Can You Shoot a Gun While Pregnant? (10 Safety FAQs)
Can you shoot a gun while pregnant? Popular wisdom often says no, citing concerns about exposure to the lead in the bullets by a pregnant woman. However, popular wisdom is often incorrect.
Let’s address some of the myths and misconceptions about gun ownership by pregnant and nursing women. We'll also outline steps you can take to protect yourself and your baby from the potential risks that come with gun usage by pregnant women.
Let's Get Started About FAQs of Can You Shoot a Gun While Pregnant?
01. Why are there concerns about pregnant women shooting guns?
There are two main health concerns that pregnant women need to be aware of. One is the noise level, though the loud noise can damage one’s hearing whether you’re a pregnant woman or a man.
Fortunately, the loud noise from the gun isn’t going to harm your growing child’s hearing until you’re almost ready to give birth.
The other concern is heavy metal exposure.
In a world where we tell women not to clean up broken light bulbs due to mercury exposure and suggest waiting to get your hair dyed, the heavy metal residue created by guns is a legitimate concern.
However, it doesn’t preclude a pregnant woman from using or even cleaning a gun.
02. When do I need to change my shooting habits to protect my child’s hearing?
NIOSH says that pregnant women should stay away from all sounds over 115 decibels. The average .22 caliber gun will produce a noise at least that loud.
Shotguns can create a noise as loud as 175 decibels. Most guns put out at least 140 decibels. You can dampen that by using a suppressor, but its ability to get the noise level down depends on the type of gun.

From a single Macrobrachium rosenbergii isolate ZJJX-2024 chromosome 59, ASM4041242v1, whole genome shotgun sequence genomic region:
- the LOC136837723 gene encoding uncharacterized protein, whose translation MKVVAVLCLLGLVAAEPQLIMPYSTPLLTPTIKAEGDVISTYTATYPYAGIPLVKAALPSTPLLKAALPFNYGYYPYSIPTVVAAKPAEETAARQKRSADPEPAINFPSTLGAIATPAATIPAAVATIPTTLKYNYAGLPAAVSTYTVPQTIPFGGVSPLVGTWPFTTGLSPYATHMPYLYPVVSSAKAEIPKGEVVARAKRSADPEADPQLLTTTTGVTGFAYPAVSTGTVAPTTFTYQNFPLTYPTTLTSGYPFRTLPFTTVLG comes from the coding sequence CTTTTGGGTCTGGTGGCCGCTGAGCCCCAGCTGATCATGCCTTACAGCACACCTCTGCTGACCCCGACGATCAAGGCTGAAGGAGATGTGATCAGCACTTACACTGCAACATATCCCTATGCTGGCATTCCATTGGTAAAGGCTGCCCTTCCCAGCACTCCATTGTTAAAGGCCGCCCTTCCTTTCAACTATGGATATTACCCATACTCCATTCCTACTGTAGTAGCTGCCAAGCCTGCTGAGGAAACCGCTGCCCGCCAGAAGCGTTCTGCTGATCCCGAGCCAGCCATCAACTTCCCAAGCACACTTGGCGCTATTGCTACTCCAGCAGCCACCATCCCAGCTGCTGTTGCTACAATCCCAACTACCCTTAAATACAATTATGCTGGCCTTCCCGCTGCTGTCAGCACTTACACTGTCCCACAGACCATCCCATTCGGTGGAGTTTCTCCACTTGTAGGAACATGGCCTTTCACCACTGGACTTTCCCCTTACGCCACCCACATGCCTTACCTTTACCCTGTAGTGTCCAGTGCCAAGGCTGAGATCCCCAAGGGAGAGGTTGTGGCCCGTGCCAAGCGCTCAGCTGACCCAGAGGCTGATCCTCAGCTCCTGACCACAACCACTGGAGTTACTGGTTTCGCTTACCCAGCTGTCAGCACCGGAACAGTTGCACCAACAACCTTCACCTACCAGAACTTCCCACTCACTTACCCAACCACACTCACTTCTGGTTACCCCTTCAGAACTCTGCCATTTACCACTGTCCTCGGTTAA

For example, a .22 long rifle is in the tolerable range, so you wouldn’t need a suppressor if you’re concerned about protecting your child’s hearing.
Avoid shooting when you're past the 24 weeks
This is why you should avoid shooting a shotgun once you’re past the 24 week mark, unless your life is in danger. Consider carrying your firearm for personal protection throughout the pregnancy, because you are at greater risk if assaulted when you’re pregnant than if you weren’t.
Repeated gunshots may damage your unborn child’s hearing, but that is meaningless if you’re killed by a mugger. This is in sharp contrast to those who say pregnant women shouldn’t handle guns at all past the 13 week mark due to the potential harm caused by heavy metal exposure.
03. What is the concern about heavy metals?
Lead poisoning is a serious health concern. This is true for both men and women, but unborn children are at greater risk. While shooting a gun exposes you to traces of lead, the same is true if you’re drinking water out of old water pipes or handling lead-acid batteries.
But we need to admit that the average cartridge is roughly one third lead dioxide and lead styphnate. Every time you shoot the gun, tiny lead particles enter the air. It could be inhaled by the shooter or absorbed through the skin.
Gun smokes cause nerve disorders